The mix then turns to ecstasy, captured in deliciously soft shimmerings in the exquisite opening to the middle movement of Sorabji‘s First Organ Symphony and the conclusion of one of Olivier Messiaen‘s late Méditations, both composers emphasising metric regularity to heighten the music’s inner power. Others cause their ecstasy to swell into apogees of overload, heard here in David Briggs‘ transcription of the Adagietto from Mahler‘s Fifth, a slow-burn from Louis Vierne that works an almost absurdly simple idea into a looming mountain of fire, and a wondrous back-and-forth from Pēteris Vasks, whose arrangement of his own Viatore (originally written for strings, but much more majestic in this version) often makes me think of Howard Skempton’s Lento, cycling round a common idea but always sounding somehow different and new. The last section is all about drama, often utilising the massive timbral pile-ups of the full organ. Edwin Lemare‘s transcription of Saint-Saëns‘ Danse macabre is pure brilliance and to my mind works way better than the original, tapping into Gothic levels of sinister malevolence. i’ve included another slow-burner from Vierne, this time the second movement from his First Organ Symphony, a dazzlingly exciting demonstration of the dramatic potential and power of fugue. The counterpoint here is simply amazing, and the colossal, cluster-bomb climax will clear out any remaining cobwebs your speakers (or, indeed, your house) may have. Rarely-heard Soviet composer Eduard Khagagortyan gets seriously carried away in the opening movement of his Symphony No. 3, which i’ve included in its 8½-minute entirety partly because he is so rarely-heard, but mainly because the range of imagination in its convoluted narrative is so impressive, and Khagagortyan’s musical language is decidedly piquant, even downright tart. Simon Johnson‘s Holy Week improvisations recontextualise familiar melodies in an altogether new sonic environment to fittingly disconcerting effect, while David Briggs, at the console of Gloucester Cathedral in his own improvised Symphony, reinvents the French organ style in a slow movement that builds to a light-filled blaze of colours (you can hear the whole symphony here).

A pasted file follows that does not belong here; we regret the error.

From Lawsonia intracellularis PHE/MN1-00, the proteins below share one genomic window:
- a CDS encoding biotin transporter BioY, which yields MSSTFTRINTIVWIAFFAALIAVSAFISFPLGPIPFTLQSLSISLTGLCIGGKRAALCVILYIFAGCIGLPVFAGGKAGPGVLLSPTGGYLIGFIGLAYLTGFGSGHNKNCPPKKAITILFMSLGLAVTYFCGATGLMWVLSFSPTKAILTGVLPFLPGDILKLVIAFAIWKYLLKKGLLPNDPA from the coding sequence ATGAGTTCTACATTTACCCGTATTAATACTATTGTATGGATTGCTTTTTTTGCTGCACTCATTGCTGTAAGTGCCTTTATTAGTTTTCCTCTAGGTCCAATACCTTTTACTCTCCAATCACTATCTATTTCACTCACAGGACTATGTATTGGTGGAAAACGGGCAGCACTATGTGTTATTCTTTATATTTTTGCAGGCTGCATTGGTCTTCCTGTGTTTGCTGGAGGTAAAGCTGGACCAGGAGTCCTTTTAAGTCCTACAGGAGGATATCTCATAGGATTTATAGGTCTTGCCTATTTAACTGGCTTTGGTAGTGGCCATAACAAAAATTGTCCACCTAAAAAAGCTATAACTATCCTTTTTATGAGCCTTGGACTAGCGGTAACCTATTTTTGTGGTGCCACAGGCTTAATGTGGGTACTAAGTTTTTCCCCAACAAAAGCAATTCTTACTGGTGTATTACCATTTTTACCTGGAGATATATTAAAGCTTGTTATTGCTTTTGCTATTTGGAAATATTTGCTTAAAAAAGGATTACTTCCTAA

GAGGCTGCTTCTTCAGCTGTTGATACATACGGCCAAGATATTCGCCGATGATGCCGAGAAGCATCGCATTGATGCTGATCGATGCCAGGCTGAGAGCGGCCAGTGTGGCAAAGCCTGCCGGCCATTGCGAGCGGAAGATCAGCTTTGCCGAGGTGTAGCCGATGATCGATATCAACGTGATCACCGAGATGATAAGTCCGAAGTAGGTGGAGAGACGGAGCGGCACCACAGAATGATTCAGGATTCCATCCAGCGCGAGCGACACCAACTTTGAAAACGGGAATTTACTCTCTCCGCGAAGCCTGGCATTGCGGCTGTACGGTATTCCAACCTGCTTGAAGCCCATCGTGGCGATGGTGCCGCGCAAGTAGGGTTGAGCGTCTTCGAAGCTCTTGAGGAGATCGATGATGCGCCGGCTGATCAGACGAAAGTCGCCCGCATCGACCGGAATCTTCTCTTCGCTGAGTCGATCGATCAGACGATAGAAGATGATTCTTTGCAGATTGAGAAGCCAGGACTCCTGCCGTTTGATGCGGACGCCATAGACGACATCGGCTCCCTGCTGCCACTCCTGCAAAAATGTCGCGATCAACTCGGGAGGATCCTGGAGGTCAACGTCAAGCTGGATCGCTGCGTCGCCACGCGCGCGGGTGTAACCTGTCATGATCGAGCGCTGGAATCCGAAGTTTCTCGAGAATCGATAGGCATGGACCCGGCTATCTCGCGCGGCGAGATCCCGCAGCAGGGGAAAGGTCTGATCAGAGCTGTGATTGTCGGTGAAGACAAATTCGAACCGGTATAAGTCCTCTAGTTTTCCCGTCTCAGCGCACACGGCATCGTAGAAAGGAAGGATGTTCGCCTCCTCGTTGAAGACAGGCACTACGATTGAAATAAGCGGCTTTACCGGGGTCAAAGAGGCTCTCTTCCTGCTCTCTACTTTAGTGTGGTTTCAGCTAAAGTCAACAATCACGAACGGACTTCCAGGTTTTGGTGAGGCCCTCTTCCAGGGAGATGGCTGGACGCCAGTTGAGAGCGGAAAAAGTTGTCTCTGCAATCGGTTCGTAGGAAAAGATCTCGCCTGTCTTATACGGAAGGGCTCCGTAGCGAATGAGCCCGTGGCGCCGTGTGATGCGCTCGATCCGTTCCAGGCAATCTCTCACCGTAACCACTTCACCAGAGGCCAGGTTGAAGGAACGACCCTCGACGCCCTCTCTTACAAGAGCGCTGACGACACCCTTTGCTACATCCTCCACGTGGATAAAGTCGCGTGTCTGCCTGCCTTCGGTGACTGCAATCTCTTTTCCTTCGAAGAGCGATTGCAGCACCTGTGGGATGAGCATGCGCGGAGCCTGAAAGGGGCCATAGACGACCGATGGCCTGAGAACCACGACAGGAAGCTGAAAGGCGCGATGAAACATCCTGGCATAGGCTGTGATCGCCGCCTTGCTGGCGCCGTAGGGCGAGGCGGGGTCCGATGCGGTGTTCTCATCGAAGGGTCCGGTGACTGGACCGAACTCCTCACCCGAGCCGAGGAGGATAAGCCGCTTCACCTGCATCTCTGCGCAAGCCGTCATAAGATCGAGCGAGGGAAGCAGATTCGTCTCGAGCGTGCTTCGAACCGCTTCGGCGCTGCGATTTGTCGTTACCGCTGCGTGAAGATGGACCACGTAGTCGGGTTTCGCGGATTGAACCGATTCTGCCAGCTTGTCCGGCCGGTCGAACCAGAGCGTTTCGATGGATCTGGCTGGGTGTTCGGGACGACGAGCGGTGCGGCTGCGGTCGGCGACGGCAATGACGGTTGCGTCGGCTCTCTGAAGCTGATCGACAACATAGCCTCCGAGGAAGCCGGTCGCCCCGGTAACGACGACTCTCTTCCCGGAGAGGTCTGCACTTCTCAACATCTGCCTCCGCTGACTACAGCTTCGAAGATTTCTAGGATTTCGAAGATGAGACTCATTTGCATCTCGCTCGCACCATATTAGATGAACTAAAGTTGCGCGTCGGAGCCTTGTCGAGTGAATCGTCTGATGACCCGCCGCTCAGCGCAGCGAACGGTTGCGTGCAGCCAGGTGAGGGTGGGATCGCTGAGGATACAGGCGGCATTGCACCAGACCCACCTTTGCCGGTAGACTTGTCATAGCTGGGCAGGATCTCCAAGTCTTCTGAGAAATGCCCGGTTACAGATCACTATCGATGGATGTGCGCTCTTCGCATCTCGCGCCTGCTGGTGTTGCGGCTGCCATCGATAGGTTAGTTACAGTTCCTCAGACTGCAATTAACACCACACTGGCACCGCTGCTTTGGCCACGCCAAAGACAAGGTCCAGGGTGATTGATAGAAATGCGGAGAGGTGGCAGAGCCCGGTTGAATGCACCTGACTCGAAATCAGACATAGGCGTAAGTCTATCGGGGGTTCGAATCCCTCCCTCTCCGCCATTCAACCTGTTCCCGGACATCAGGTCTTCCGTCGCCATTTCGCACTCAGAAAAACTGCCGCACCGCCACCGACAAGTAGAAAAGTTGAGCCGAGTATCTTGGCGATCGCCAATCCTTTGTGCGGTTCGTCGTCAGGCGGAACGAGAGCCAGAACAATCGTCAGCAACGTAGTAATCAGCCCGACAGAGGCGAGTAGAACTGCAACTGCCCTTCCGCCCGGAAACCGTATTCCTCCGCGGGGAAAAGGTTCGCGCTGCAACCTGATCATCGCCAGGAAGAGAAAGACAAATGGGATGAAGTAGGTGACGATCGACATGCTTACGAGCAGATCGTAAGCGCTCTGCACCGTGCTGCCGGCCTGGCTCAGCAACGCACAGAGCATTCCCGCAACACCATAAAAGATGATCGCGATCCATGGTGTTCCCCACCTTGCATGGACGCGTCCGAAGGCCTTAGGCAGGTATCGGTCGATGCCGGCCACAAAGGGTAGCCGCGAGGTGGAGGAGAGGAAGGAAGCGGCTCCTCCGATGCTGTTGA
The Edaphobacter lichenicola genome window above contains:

Beginning the sections and exemplifying them are pieces by Charles Tournemire, who in my view is one of the greatest composers of the twentieth century, and – bizarrely – remains almost entirely unknown beyond devotees of organ music. A late figure within the French organ school, he was a significant influence on Messiaen, particularly with regard to improvisation. A self-confessed mystic, Tournemire was responsible for creating one of the longest and most inventive compositional projects ever undertaken: L’Orgue Mystique, a fifteen-hour cycle of music (in 51 parts) inspired by the plainsong melodies used throughout the Catholic Church’s liturgical year. When his music does occasionally appear in organ recitals or church services (his non-organ music pretty much never does in the UK), it tends to be only the huge final movements that end each part of the cycle. i’ve included two of these: his enormous, borderline overexcited improvisation on the ‘Te deum’ melody, which only survived thanks to Maurice Duruflé transcribing the piece from a recording (played here by Jane Watts in what is surely the most exhilarating recording of it by anyone), and his yet more furious Postlude for the Sunday in the Octave of Ascension, which in terms of both the extraordinary use of harmony – pushing tonality far beyond breaking point, essentially redefining it on the fly – and drama – each successive episode getting more carried away than the previous one – make it seem all the more incomprehensible that his music should be performed so infrequently and his contribution to twentieth century music be so unknown. But his quieter music, which dominates most of L’Orgue Mystique, is just as potent. His take on the Easter Communion chant quickly moves away from melody into a kind of semi-frozen (or should that be transfixed?) textural miasma, whereas the Offertory from the twenty-second Sunday after Pentecost becomes a soft, dreamy act of the purest tenderness. The mix ends with another Communion, from the feast of Pentecost itself, Tournemire reworking it into music of remarkable, balmy stillness, as though brilliantly illuminated from above, its chords shimmering with warmth. Genius.
A little over two hours of music that pulls out both the real and the imaginative stops; here’s the tracklisting in full, together with links to buy the music. As ever, the mix can be downloaded or streamed via MixCloud. Read more